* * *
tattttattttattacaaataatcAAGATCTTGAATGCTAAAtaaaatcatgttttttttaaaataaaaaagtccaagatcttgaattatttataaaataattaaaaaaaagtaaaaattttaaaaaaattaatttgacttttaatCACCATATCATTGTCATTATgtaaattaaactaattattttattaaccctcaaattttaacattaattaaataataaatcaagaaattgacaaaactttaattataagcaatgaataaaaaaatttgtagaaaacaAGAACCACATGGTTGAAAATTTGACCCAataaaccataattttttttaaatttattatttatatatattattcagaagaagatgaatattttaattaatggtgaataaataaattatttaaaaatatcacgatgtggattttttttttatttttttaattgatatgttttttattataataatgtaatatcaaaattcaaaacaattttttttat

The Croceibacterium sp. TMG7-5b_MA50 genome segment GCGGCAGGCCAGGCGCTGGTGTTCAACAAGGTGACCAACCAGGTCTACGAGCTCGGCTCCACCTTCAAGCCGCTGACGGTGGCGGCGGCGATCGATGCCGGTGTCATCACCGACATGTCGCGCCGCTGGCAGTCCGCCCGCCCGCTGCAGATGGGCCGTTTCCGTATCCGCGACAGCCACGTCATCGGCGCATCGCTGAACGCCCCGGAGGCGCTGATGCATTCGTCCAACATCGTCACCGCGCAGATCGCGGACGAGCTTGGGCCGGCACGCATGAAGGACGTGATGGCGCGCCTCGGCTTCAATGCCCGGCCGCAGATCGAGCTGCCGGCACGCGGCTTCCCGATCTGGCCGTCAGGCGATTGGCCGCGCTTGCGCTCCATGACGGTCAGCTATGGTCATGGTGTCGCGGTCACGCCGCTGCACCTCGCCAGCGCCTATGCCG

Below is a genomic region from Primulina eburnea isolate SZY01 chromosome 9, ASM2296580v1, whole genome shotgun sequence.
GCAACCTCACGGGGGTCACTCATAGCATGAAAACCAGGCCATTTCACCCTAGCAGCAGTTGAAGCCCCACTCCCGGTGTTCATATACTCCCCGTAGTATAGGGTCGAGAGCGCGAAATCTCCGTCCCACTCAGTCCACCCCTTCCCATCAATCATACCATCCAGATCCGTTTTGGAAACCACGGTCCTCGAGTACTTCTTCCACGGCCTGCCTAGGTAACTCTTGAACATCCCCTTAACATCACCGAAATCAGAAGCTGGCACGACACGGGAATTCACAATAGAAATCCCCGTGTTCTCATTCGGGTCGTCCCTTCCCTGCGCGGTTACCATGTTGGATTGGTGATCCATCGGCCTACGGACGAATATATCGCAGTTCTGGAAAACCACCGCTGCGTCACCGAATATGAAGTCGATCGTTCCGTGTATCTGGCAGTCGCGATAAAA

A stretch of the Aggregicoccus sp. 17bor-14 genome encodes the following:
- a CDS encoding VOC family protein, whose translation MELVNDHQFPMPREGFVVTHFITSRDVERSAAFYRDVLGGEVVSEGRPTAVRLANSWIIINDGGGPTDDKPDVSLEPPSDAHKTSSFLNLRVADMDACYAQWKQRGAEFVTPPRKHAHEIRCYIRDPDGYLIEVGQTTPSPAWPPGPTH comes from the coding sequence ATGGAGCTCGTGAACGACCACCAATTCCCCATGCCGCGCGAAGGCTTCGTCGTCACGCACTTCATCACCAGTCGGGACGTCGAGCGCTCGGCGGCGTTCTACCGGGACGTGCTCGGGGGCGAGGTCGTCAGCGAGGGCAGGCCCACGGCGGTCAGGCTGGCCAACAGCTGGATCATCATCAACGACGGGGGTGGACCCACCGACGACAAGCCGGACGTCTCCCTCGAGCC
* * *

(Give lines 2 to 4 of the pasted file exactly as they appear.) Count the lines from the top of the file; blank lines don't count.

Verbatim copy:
The Croceibacterium sp. TMG7-5b_MA50 genome segment GCGGCAGGCCAGGCGCTGGTGTTCAACAAGGTGACCAACCAGGTCTACGAGCTCGGCTCCACCTTCAAGCCGCTGACGGTGGCGGCGGCGATCGATGCCGGTGTCATCACCGACATGTCGCGCCGCTGGCAGTCCGCCCGCCCGCTGCAGATGGGCCGTTTCCGTATCCGCGACAGCCACGTCATCGGCGCATCGCTGAACGCCCCGGAGGCGCTGATGCATTCGTCCAACATCGTCACCGCGCAGATCGCGGACGAGCTTGGGCCGGCACGCATGAAGGACGTGATGGCGCGCCTCGGCTTCAATGCCCGGCCGCAGATCGAGCTGCCGGCACGCGGCTTCCCGATCTGGCCGTCAGGCGATTGGCCGCGCTTGCGCTCCATGACGGTCAGCTATGGTCATGGTGTCGCGGTCACGCCGCTGCACCTCGCCAGCGCCTATGCCG

Below is a genomic region from Primulina eburnea isolate SZY01 chromosome 9, ASM2296580v1, whole genome shotgun sequence.
GCAACCTCACGGGGGTCACTCATAGCATGAAAACCAGGCCATTTCACCCTAGCAGCAGTTGAAGCCCCACTCCCGGTGTTCATATACTCCCCGTAGTATAGGGTCGAGAGCGCGAAATCTCCGTCCCACTCAGTCCACCCCTTCCCATCAATCATACCATCCAGATCCGTTTTGGAAACCACGGTCCTCGAGTACTTCTTCCACGGCCTGCCTAGGTAACTCTTGAACATCCCCTTAACATCACCGAAATCAGAAGCTGGCACGACACGGGAATTCACAATAGAAATCCCCGTGTTCTCATTCGGGTCGTCCCTTCCCTGCGCGGTTACCATGTTGGATTGGTGATCCATCGGCCTACGGACGAATATATCGCAGTTCTGGAAAACCACCGCTGCGTCACCGAATATGAAGTCGATCGTTCCGTGTATCTGGCAGTCGCGATAAAA